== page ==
Funiciello chides Dems at Green national convention
After he said he voted for President Bill Clinton in 1992 with his “nose held,” and after he rattled off a list of nine things that horrified him about Clinton’s presidency, North Country congressional candidate Matt Funiciello said he felt responsible as a voter.
Then, speaking at the Green National Convention in Houston, the Glens Falls-based candidate to represent New York’s 21st Congressional District raised his fingers in the air as he blasted the Republican and Democratic parties, providing a quotation sign for the word “adult.”
“I can see the very real struggle of Bernie Sanders supporters right now as they are being told angrily that the only ‘adult’ thing they can do is support the lesser evil,” Funiciello said to the more than 500 people in attendance at the University of Houston.
“I’m just thinking, which one is that? We have an unobstructed warmonger and an obstructed buffoon,” he said referring to presidential candidates Hillary Clinton and Donald Trump, respectively. “Thanks for the great menu.”
For seven minutes and two seconds, Funiciello was at the center of American third-party politics in an election year when many Americans have expressed displeasure in both the Democratic candidate Clinton and Republican nominee Trump. As one of a handful of speakers Saturday leading up to the formal nomination of Massachusetts doctor Jill Stein as the Green Party candidate for president, Funiciello’s fiery speech was focused on deterring general election voters for casting their ballot for Clinton as “the lesser of two evils.”
Ajamu Baraka, founding executive director of the U.S. Human Rights Network, was named Stein’s running mate. Other speakers Saturday at the Houston convention included well-known democratic socialist activist Cornel West and Julian Assange, the controversial editor-in-chief of WikiLeaks, who addressed the convention by video.
Funiciello, who is running against incumbent Republican Rep. Elise Stefanik and Democratic retired Army Col. Mike Derrick, was introduced to cheers when convention co-chair Margaret Flowers noted that he received 11 percent of the vote in 2014’s congressional race.
Stefanik, thought by many to be a rising star within the Republican Party, chose not to attend the Republican National Convention in Cleveland last month.
Fighting back tears, an emotional Funiciello mentioned this was his son John’s 22nd birthday before transitioning to his hard-hitting speech.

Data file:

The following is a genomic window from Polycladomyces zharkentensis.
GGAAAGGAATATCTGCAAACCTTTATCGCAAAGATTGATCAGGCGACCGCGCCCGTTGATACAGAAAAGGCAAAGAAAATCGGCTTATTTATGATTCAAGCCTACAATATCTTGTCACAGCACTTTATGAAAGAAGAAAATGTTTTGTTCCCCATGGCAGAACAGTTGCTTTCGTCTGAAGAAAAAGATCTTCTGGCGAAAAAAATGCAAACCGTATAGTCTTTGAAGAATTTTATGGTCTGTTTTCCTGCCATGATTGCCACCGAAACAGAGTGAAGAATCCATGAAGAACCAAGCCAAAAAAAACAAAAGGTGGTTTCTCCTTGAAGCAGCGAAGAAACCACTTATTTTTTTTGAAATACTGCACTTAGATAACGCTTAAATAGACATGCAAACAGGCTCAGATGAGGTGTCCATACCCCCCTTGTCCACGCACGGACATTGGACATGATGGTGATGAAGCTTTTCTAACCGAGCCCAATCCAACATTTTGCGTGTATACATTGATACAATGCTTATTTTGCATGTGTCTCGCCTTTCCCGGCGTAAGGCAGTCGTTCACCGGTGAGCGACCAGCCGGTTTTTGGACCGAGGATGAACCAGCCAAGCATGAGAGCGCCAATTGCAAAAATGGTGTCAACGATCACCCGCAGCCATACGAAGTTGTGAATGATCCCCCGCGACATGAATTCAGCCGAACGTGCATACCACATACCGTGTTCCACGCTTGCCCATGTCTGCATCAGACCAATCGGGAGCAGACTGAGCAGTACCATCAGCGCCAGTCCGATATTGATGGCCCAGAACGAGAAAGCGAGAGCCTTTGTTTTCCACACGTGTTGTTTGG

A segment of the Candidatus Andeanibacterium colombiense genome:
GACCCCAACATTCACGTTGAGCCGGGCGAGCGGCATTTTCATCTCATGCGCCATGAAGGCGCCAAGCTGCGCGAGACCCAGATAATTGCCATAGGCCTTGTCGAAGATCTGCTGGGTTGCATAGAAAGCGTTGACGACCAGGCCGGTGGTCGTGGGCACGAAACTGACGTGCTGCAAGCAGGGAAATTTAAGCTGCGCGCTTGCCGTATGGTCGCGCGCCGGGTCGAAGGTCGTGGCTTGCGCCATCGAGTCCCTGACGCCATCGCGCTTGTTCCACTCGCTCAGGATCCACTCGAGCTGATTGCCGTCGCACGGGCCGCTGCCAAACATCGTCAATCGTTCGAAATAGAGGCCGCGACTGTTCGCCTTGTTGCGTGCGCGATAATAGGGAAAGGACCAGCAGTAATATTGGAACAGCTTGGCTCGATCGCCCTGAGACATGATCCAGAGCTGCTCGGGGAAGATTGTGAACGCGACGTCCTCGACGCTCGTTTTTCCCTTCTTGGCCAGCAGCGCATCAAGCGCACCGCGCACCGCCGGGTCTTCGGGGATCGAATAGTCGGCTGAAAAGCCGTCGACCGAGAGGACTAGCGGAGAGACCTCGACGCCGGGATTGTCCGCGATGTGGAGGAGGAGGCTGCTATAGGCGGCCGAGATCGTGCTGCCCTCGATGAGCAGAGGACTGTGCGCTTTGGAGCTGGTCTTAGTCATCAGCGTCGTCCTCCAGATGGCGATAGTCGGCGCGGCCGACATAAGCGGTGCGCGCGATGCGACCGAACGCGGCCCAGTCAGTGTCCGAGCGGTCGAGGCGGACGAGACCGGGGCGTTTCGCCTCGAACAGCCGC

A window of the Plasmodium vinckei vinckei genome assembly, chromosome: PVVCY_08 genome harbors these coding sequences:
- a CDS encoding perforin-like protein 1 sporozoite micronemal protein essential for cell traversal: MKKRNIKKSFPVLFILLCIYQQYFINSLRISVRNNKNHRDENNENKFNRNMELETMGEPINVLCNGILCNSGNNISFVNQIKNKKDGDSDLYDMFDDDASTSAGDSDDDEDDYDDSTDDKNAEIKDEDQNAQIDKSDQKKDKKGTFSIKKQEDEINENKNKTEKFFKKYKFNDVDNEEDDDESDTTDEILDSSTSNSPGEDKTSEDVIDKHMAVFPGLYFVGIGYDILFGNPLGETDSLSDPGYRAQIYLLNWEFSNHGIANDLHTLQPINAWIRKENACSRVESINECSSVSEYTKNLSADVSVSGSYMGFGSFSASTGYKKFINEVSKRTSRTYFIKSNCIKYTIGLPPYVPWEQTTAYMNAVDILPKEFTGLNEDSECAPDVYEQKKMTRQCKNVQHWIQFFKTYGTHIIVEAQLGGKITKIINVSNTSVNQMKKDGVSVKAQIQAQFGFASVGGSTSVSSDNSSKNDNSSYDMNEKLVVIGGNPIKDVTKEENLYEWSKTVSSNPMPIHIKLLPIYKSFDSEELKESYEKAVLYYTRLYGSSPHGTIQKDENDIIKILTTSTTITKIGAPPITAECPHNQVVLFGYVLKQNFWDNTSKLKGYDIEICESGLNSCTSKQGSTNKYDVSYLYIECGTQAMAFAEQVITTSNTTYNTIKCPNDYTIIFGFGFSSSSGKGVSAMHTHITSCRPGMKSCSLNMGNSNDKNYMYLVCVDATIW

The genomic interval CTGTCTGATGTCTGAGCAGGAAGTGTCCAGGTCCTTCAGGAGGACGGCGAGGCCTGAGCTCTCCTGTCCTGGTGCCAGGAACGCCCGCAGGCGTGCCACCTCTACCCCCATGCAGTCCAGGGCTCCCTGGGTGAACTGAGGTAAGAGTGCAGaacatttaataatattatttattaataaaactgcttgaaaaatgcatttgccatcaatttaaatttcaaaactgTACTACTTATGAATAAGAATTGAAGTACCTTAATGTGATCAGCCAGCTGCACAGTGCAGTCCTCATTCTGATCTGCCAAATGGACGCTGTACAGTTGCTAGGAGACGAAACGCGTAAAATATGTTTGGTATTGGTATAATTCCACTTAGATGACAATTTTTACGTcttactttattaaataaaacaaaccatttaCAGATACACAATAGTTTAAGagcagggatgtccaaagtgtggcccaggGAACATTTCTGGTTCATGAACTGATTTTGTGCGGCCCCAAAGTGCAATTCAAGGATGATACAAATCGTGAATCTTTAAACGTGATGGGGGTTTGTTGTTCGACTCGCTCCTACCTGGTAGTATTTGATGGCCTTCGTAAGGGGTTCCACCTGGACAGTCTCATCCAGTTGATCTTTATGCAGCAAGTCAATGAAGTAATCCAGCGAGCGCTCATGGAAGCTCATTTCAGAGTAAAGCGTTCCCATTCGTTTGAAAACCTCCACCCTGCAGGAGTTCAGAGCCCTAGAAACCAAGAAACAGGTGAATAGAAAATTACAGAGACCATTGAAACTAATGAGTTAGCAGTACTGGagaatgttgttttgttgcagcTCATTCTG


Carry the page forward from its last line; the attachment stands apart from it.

“I don’t want to cry while I’m giving my speech,” he said to start, “because it’s an angry Green speech.”
A couple of minutes later, Funiciello focused in on what he referred to as the “corporate parties,” quoting Hunter S. Thompson’s book “Fear and Loathing on the Campaign Trail.”
“How many more of these stinking double-downer side shows will we have to go through before we can get ourselves straight enough to put together some kind of a national election that will actually give us a chance to vote for something?” Funiciello said, to cheers, “instead with always being faced with that old familiar choice between the lesser of two evils.”
“Thompson was talking about the 1972 election, and he makes reference in the full quote to 1960, ‘We gotta beat Nixon,'” Funiciello said. “That’s 44 years ago. Let that sink in. Are we truly seeing incremental improvements from voting for lesser evils? Is that actually working? No, it’s not.”
Mentioning his mentor, 2000 Green Party presidential candidate Ralph Nader, Funiciello said “establishment” Democrats began a “hate” campaign that continues to this day in describing the Greens as a “spoiler” party. Derrick said something similar last month in an interview at the Adirondack Daily Enterprise office, referring to a vote for Funiciello as a vote for Stefanik.
The following week, Funiciello spoke strongly against that notion to a small group of fewer than two dozen people at Saranac Lake’s Bluseed Studios. Speaking at Saturday’s national convention to a national audience via a live broadcast on YouTube, Funiciello hammered home his message once again.
“For those with basic math skills, the spoiler mythology doesn’t hold. Ten million Democrats voted for George (W.) Bush directly (in 2000). You put him in the White House; it’s your fault,” Funiciello said to his loudest convention applause. “How dare you crucify such an amazing progressive hero within our lifetimes rather than take a long, hard look in the mirror?”
Funiciello then suggested one more thing before ending his speech.
“If you want real change in this country, and that’s for you who are listening outside of this room and this university campus right now,” he said, “there’s really only one thing that really matters: The Democrats and Republicans have run our country long before Hunter S. Thompson wrote that quote, and they are doing a terrible job, and it’s because of corporate money.
“We are different because we are the anti-corruption party. We don’t take corporate money, and that’s all there is to it.”